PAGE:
I am having an ambivalent reaction to fixing a bug that has been resisting me for the last nine months.

Of course it’s immensely satisfying to have a result from the many hours that I’ve spent in the debugger chasing it down. Debugging is like a scientific research product (not that I’ve ever done one of those). As you acquire more data, a picture slowly emerges. Hypotheses suggest themselves, and are tested and rejected, or accepted and become the basis of another layer of hypotheses. The process that your bug is a small part of, which may be completely obscure and unfamiliar when you begin working, becomes intimately familiar to you. In extreme cases, you may even dream about it.

By the way, I have never had a Kekulé-like experience and fixed a bug in a dream, but more than once I have found a fix by taking a smoke break. During the debugging process, with my face deep in the details, I often fail to think things through and make deeper connections, but when I stop debugging, get out into the fresh air and think about something else for a few minutes, a solution will often just pop into my mind, seemingly out of nowhere.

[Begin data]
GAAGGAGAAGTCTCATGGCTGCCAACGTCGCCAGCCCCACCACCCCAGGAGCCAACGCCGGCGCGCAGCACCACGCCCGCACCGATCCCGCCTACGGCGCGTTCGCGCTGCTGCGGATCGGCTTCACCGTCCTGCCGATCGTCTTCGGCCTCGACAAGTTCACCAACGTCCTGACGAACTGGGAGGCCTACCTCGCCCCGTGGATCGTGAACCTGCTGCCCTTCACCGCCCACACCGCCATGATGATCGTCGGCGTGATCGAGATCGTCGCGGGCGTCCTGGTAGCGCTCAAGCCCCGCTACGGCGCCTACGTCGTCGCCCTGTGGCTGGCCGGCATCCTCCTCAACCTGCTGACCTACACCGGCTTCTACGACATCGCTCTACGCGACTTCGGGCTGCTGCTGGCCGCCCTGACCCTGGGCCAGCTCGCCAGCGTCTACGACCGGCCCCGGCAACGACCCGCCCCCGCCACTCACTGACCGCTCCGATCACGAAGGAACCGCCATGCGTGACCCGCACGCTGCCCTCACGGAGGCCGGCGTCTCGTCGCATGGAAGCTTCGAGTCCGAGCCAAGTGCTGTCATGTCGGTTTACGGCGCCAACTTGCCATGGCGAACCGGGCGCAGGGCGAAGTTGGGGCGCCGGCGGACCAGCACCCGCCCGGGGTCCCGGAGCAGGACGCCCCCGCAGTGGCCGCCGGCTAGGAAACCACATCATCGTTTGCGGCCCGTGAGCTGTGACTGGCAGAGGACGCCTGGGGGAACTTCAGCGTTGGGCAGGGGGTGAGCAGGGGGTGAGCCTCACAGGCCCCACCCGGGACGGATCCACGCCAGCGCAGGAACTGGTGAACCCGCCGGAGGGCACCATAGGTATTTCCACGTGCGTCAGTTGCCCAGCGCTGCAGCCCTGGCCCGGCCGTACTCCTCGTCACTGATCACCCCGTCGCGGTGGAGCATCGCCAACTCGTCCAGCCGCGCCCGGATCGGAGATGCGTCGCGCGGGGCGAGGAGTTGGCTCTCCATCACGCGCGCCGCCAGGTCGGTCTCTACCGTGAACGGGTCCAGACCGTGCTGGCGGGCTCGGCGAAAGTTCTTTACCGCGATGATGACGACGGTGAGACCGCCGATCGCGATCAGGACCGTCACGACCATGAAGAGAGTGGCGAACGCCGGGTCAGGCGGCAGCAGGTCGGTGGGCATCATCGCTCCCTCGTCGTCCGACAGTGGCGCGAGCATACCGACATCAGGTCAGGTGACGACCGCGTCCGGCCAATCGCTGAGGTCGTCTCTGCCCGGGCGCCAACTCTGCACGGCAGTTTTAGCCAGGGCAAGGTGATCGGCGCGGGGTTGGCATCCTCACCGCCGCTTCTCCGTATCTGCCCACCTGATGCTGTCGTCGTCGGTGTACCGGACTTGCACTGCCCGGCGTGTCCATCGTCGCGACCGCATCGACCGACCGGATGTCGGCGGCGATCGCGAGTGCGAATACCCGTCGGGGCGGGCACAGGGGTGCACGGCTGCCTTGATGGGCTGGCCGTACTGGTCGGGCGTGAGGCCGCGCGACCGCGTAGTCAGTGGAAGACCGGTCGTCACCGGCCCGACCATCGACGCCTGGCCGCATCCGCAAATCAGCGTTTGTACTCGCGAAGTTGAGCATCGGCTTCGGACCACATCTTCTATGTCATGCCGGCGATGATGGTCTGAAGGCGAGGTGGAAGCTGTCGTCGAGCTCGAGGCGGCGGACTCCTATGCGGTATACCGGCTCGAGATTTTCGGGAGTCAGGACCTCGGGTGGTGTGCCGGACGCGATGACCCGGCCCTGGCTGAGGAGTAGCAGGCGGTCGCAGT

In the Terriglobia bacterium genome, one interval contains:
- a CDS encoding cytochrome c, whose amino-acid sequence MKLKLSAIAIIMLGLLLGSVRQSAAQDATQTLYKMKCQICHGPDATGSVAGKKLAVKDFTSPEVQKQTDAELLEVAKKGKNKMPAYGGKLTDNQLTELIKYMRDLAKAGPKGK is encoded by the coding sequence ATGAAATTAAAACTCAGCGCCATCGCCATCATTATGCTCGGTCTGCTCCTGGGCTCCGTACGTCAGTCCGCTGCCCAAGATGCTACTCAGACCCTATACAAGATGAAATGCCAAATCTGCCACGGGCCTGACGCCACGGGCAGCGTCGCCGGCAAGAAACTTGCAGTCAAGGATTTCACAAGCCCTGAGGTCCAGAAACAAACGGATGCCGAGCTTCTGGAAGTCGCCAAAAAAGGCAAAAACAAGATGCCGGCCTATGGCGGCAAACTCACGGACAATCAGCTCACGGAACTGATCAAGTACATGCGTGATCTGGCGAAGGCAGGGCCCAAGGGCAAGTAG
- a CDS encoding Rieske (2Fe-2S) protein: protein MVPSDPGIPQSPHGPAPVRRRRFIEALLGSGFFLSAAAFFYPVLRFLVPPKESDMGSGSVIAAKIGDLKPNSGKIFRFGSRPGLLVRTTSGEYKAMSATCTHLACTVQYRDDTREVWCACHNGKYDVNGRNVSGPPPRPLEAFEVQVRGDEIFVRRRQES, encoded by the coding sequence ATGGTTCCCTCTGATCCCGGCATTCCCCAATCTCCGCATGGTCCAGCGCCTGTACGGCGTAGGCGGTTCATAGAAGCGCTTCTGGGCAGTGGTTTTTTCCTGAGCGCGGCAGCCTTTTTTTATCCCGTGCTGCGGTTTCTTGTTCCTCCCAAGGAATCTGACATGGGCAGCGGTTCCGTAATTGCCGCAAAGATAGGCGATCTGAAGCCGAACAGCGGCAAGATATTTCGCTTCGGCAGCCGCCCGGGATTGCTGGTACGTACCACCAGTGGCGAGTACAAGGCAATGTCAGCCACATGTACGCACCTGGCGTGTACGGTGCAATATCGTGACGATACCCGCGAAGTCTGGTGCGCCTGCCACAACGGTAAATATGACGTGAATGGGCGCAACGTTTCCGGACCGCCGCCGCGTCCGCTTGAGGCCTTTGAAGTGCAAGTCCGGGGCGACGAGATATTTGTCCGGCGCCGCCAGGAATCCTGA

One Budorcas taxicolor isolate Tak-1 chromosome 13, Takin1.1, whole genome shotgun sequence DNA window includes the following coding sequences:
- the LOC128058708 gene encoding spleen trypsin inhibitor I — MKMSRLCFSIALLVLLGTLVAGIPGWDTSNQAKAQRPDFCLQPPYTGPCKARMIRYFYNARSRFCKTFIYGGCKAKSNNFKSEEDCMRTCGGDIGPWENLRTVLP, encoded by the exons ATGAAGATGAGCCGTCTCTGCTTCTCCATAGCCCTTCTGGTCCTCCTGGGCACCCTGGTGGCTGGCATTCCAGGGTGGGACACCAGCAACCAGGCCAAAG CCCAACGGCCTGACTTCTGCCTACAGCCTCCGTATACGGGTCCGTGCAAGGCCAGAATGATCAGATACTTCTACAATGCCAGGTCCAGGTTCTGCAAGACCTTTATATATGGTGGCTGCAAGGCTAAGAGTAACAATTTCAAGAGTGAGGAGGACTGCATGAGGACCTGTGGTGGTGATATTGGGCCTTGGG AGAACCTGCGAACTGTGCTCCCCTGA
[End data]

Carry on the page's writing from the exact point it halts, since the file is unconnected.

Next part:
You may be in doubt about the value of the possible solutions that you experiment with early in this process, but once you are totally “in the zone” and living and breathing the code, you have no doubts. If your fix is hacky, you feel low, even unclean (though you may accept it out of frustration), but if you discover the One True Fix ™, it will shine out of the screen at you like the Holy Grail. My wife says that she can tell when I have fixed a bug just from the tone of my voice when I pick up the phone, or by seeing the way I walk out of the office.

However, the fact is that last night I felt a bit let-down. Maybe it’s the lack of anything substantial produced by all this effort. In the amount of time invested in fixing this bug, I could probably have written a book, designed a cathedral, or produced a play. Instead of that, I have produced one line of code, and no special new or cool functionality that I can point to in the program. It just does what it should have done all along.

And maybe on some level I’m sorry to say goodbye to the bug that I’ve come to know so well. It’s like splitting up with a partner — even if you know that the relationship was wrong for you and you are better off apart, there is always some sensation of regret.

Or maybe there’s some significance to the nine months that this bug has existed. Could I be suffering from post-natal depression?